Time Period: Unspecified

This Song is Part of a Collection

Pearls of Yiddish Song Cover with Illustration of musicians playing instruments

Pearls of Yiddish Song

First published in 1988 as Pearls of Yiddish Song: Favorite Folk, Art and Theatre Songs, this anthology contains 115 songs. Some material had never been published, while others, included in rare song collections or sheet music, were largely inaccessible. The songs presented reflect Jewish life in Eastern Europe and the United States and depict childhood, love, family celebrations, poverty, work and struggle. There are also songs from the Hasidic and Maskilic movements, songs of Zion and of America, as well as songs from the Yiddish theater.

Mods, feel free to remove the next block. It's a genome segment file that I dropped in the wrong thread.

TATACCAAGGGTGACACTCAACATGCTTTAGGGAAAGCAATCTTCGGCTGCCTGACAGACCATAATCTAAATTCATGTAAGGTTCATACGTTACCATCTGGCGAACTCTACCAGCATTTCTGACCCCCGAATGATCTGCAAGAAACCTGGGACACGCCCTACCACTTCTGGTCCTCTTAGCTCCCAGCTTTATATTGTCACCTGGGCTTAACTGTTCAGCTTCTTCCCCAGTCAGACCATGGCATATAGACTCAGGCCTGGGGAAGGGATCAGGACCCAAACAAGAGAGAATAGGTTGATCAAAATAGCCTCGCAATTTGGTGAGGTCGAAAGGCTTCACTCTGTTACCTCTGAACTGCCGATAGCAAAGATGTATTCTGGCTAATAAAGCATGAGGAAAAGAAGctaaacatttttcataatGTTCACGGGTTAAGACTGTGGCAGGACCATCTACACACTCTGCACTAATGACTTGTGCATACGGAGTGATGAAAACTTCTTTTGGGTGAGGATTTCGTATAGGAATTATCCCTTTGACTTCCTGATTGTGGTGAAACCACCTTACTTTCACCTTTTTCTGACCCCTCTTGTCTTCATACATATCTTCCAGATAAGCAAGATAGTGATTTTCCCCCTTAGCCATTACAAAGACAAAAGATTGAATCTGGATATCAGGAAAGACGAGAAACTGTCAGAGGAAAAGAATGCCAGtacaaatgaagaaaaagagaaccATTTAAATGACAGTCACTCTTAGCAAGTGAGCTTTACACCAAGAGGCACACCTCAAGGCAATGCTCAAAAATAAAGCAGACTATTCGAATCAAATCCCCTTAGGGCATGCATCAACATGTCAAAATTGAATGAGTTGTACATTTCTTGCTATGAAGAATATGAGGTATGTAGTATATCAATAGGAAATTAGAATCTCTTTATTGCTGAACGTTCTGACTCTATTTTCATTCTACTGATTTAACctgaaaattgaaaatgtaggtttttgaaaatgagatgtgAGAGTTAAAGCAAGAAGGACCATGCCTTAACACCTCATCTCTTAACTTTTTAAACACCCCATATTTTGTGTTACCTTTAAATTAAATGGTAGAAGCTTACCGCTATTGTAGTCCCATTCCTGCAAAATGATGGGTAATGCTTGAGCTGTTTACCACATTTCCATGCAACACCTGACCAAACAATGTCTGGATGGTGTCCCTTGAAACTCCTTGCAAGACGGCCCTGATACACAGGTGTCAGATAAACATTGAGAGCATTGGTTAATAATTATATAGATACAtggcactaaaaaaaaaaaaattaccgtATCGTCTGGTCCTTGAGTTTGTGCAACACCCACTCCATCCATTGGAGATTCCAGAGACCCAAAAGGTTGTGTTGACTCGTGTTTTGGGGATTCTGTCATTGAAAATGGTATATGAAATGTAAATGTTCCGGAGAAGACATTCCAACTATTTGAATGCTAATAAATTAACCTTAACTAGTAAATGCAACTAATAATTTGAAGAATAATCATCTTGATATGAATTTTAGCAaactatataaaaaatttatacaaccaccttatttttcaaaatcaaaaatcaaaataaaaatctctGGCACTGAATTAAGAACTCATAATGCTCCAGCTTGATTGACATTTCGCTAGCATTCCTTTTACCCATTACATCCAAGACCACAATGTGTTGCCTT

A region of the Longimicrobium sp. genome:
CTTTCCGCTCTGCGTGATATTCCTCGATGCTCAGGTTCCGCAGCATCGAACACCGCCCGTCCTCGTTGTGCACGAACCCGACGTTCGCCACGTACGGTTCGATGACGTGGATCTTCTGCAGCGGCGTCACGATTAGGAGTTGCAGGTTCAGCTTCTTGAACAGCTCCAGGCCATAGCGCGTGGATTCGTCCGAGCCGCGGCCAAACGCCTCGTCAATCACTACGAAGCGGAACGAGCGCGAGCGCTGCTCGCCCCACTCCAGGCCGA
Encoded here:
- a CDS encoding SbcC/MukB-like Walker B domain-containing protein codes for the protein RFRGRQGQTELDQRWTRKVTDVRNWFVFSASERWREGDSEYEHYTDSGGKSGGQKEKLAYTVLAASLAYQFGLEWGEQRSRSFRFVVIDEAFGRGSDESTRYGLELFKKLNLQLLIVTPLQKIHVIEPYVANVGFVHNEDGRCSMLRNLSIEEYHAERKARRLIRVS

The title of this anthology derives from the weekly two-page feature column “Pearls of Yiddish Poetry,” which the compilers Yosl and Chana Mlotek initiated in 1970 in the Yiddish newspaper Der Forvertz (the Yiddish Daily Forward). Hundreds of readers from around the world — including authors, composers, singers, actors — became co-participants in this collective folk project and recalled melodies, lines, fragments, stanzas and their variants of songs, poems, and plays which they had heard in their youth. At first, readers sent in only written material. Later, they also taped songs on cassettes, many of whose melodies had, until then, never been recorded. They also identified and supplied missing information regarding lyricists, poets, and composers and described the circumstances surrounding the songs’ origins, their dissemination, diffusion and impact.